Once you have the port forwarding working, and get at least the UDP port 1194 showing successful (TCP not required to work) then you can start the server again, and go to your IP address of https://x.x.x.x/'>https://x.x.x.x/ wherex.x.x.x is the address you see when you go to ipchicken.com. Once there, login with openvpn and the password you chose. You can then click connect and download the msi package for windows, which once run on any machine at your school(or your own laptop) will be configured to always point to your home IP address. When at school or anywhere else using the client program, you just click connect from the systray icon to your IP and it will load the web interface at https://x.x.x.x of your IP. Login and you should be part of the network. This connect process only works from remote locations. Does not seem to work locally, on the same machine, although, you could test it from another desktop I imagine, just not going to work on the machine hosting the VM.

edit: Forgot to mention, that if you wanted to tunnel all your web traffic over OpenVPN, it doesn't to that by default either. Only traffic sent to and from the VPN goes over the VPN. If you want to tunnel your web traffic, say, so the school cant see where you are or bypass web filter restrictions, you need to configure the VPN server to grab the traffic and redirect everything. See - http://openvpn.net/index.php/open-source/documentation/howto.html#redirect

Edited by digip
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So since its behind a cable modem i need to get the IP from IPchicken or whatsmyip and set up port forewarding. Yes/no?

You only need port forwarding, if the box is behind a NAT device, like a router. If its in a DMZ, or directly on the internet with the IP assigned from the ISP, no need for port forwarding. You will however, need to make sure the ports are open on the machines firewall.

Edited by digip
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i made a rule for the PFSense firewall allowing the port u specified for OpenVPN. I have a cable (Cox) modem which connects to my PFSense firewall (WAN interface) then it routes to my LAN interface which is connected to a 24 port cisco switch, which then connects to my computers.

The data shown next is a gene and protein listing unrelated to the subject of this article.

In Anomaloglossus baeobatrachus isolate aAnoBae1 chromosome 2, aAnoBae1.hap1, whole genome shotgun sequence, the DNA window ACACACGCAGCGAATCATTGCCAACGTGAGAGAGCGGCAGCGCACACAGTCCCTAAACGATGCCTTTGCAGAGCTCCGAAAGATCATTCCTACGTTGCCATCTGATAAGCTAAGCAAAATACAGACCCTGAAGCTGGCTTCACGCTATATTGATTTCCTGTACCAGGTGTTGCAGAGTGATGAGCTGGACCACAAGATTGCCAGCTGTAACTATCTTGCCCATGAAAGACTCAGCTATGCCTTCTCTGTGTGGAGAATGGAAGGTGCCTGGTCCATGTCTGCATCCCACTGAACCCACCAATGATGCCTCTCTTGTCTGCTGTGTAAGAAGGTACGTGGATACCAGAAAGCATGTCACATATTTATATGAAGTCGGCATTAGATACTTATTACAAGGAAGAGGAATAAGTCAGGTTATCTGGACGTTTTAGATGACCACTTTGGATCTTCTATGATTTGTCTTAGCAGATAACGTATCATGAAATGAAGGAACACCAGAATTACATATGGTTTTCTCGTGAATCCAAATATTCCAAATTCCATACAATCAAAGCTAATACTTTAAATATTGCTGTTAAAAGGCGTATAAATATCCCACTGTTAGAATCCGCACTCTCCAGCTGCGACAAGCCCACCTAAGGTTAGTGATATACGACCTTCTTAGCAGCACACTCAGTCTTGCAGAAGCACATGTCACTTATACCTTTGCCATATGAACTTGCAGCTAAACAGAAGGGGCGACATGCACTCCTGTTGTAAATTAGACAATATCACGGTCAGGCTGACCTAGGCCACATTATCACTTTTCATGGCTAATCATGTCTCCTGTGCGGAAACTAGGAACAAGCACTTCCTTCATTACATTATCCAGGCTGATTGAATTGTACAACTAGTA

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i made a rule for the PFSense firewall allowing the port u specified for OpenVPN. I have a cable (Cox) modem which connects to my PFSense firewall (WAN interface) then it routes to my LAN interface which is connected to a 24 port cisco switch, which then connects to my computers.

Well, assuming the pfsense firewall is handling NAT then yes, somewhere you would need to port forward to the PC you have the VPN you want to connect to. If however the pfsense box is what you are VPN'ing into, then no need for the port forward, since its sitting on the edge of your network and more than likely what you hit when you access the IP from the internet. Ports I forwarded to the VPN workstation were 443, 943 and 1194. Once you have the client connect setup on the remote machine, you really only need 1194 forwarded. I just used 943 to setup the administration of the VPN settings and 443 to download the client. Could probably leave 943 out of the equation from the webside as well, since that is only needed if you want remote access to adminster it from the web and make changes to the VPN itself.

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Just a question, who is handling the NAT? Is it your modem or the PFSense box?